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A message from the Minister
I look forward very much to working with the higher education sector, through the ARC, to ensure that the Government supports the most talented researchers and that Australian research reflects the best academia has to offer.
The ARC, its leadership, processes and achievements, has always enjoyed my full confidence and respect, but there have been times when its independence has been compromised. I refer here to those research proposals unilaterally vetoed by Dr Brendan Nelson, when he was Minister.
I understand and sympathise with the research community’s desire to get to the bottom of this matter. However, I do not wish to put in jeopardy the ARC’s confidentiality provisions, so I have decided—for the greater good—to accept the ARC’s position that the vetoed proposals not be made public.
Having said this, let me assure you that if I should make a decision to veto a project, my reasons will be public for all to see and scrutinise. I am 100 per cent committed to protecting the integrity of the peer review system and to building a stronger, more vibrant research sector through processes that are open, honest and transparent.
There will be many steps along the way to increasing Australia’s research potential. The first is my recent appointment, based on ARC advice, of an independent Advisory Council to provide high-level strategic advice to CEO Professor Margaret Sheil. I believe that the Advisory Council members are held in enormously high regard by the sector and expect that their input will be invaluable.
The ARC and our research community play vital roles in Australia’s innovation system. I am determined that, as a result of broad consultations with all stakeholders and the planned review of our innovation system, Australia will deliver stronger outcomes of a higher calibre than ever before.
Senator Kim Carr
Minister for Innovation, Industry, Science and Research
The New Year is only a few weeks old, but 2008 is already shaping up to be an exciting time for the ARC.
We got off to an excellent start, with the announcement by our Minister, Senator Kim Carr, of a new, independent ARC Advisory Council, whose membership includes representatives from academia and industry, several States, and a range of different disciplines. I look forward to stimulating and lively discussions with this eminent group of people that will contribute significantly to ARC strategic planning and the future shape of publicly-funded research schemes. Our first meeting is scheduled for 5 March 2008.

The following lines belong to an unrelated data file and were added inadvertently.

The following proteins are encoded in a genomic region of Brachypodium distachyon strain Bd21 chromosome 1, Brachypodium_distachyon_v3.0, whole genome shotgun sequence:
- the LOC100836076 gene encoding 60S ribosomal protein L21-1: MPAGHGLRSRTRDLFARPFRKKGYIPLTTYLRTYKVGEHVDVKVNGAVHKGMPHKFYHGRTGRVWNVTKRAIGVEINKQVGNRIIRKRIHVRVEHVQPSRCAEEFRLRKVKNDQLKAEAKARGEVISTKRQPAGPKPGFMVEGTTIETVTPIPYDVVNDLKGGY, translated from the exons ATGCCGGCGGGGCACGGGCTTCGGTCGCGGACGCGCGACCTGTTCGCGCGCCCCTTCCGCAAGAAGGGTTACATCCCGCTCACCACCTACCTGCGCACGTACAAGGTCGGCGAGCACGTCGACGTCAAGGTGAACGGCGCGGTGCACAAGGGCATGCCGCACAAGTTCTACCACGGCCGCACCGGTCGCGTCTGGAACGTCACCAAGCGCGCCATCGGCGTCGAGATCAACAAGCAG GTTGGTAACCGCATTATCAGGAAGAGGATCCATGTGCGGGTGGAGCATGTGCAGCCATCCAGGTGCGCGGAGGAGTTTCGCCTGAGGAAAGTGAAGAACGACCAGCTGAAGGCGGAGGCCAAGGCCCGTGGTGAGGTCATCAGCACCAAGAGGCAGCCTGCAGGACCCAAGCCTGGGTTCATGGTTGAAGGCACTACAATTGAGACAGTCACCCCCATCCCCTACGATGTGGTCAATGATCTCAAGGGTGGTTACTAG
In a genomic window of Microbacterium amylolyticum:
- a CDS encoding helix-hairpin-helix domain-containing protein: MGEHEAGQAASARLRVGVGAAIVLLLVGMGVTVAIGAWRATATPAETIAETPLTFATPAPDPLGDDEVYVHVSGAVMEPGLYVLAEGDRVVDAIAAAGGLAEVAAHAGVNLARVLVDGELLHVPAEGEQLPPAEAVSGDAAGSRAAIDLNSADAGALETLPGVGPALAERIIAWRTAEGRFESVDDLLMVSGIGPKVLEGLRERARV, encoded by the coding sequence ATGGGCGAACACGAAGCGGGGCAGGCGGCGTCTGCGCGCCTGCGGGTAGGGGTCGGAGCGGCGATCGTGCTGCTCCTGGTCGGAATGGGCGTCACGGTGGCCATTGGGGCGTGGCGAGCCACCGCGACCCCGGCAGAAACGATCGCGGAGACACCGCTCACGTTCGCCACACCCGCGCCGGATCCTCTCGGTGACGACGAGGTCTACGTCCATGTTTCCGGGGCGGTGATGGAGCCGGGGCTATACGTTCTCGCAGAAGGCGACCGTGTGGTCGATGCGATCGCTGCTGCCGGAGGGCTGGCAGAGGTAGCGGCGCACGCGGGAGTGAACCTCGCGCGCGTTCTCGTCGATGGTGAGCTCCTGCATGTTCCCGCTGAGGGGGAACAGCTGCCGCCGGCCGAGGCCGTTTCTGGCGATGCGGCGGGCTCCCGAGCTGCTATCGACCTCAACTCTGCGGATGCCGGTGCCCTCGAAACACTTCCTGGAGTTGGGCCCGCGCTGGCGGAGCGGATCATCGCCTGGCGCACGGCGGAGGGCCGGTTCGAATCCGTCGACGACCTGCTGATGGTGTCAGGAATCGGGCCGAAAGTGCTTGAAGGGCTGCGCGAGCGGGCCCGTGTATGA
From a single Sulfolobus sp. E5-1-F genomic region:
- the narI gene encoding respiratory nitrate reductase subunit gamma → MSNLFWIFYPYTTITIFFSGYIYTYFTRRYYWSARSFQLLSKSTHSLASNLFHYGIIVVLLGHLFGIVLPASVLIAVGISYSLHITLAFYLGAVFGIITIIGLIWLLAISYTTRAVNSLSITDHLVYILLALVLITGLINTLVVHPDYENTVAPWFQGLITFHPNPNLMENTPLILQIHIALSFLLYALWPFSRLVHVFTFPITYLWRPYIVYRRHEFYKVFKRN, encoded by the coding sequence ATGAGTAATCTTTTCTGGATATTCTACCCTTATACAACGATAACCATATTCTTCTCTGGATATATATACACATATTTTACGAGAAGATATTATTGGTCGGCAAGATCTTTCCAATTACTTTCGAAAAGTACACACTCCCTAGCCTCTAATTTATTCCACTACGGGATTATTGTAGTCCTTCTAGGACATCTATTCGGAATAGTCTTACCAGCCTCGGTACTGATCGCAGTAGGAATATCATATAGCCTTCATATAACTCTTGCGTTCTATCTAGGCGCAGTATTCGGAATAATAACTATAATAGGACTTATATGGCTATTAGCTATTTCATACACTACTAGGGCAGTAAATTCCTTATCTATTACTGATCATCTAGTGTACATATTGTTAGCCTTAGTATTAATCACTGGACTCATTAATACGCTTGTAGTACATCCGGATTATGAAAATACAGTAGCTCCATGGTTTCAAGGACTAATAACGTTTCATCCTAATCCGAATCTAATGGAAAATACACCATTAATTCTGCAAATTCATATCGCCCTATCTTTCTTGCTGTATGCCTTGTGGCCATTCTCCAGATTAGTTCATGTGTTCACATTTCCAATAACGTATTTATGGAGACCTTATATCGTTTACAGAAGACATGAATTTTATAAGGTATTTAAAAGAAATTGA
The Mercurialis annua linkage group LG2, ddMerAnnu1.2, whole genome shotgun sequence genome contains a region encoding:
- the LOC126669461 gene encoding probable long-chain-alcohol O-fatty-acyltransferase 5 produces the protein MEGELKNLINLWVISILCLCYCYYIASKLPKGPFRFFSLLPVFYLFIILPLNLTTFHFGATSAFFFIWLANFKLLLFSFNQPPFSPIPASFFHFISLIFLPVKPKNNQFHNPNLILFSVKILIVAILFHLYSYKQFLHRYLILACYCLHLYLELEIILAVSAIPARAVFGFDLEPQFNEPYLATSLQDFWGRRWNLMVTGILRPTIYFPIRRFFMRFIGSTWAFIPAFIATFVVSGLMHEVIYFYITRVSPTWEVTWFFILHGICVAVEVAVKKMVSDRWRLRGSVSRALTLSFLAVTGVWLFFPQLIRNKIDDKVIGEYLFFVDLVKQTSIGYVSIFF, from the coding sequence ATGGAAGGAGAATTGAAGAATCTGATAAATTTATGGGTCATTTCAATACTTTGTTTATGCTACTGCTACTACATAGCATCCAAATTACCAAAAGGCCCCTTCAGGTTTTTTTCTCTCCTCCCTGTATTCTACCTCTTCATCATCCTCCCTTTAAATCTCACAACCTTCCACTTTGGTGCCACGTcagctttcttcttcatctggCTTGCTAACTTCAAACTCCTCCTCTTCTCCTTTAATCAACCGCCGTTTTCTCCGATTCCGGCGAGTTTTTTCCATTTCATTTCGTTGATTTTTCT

The ARC is working on several policy initiatives, including draft guidelines for the Government’s new Future Fellowships scheme announced during the election campaign. The scheme will aim to keep Australia’s best and brightest mid-career researchers in Australia. The guidelines will be prepared in consultation with the NHMRC for release after the 2008–09 Budget has been announced.
The ARC will also be closely involved in two of the Government’s major undertakings. The first being the development of the research quality assurance system to replace the now defunct RQF. The ARC has already been consulted by Senator Carr in relation to options for achieving the overriding policy objective of evaluating the quality of publicly-funded research in Australian universities and informing the strategic development of, and investment in, Australia’s research and innovation system. We look forward to an announcement from him on this matter.
Second, I anticipate that the ARC will contribute substantially to the review of Australia’s innovation system announced recently by Senator Carr. This presents a rare opportunity for all the players to have significant input into Australia’s R&D future, and I encourage ARC stakeholders to participate in the process.
Finally, it is with mixed feelings that I must farewell my Deputy CEO, Mr Greg Harper, Executive Director for Social, Behavioural and Economic Sciences, Professor Elim Papadakis, and Executive Director for Mathematics, Information and Communication Sciences, Professor Jonathan Manton.
Each of these individuals has contributed enormously to the ARC’s ongoing development, its expertise and the quality of the work that we do. I thank them for a job well done and wish them all the best.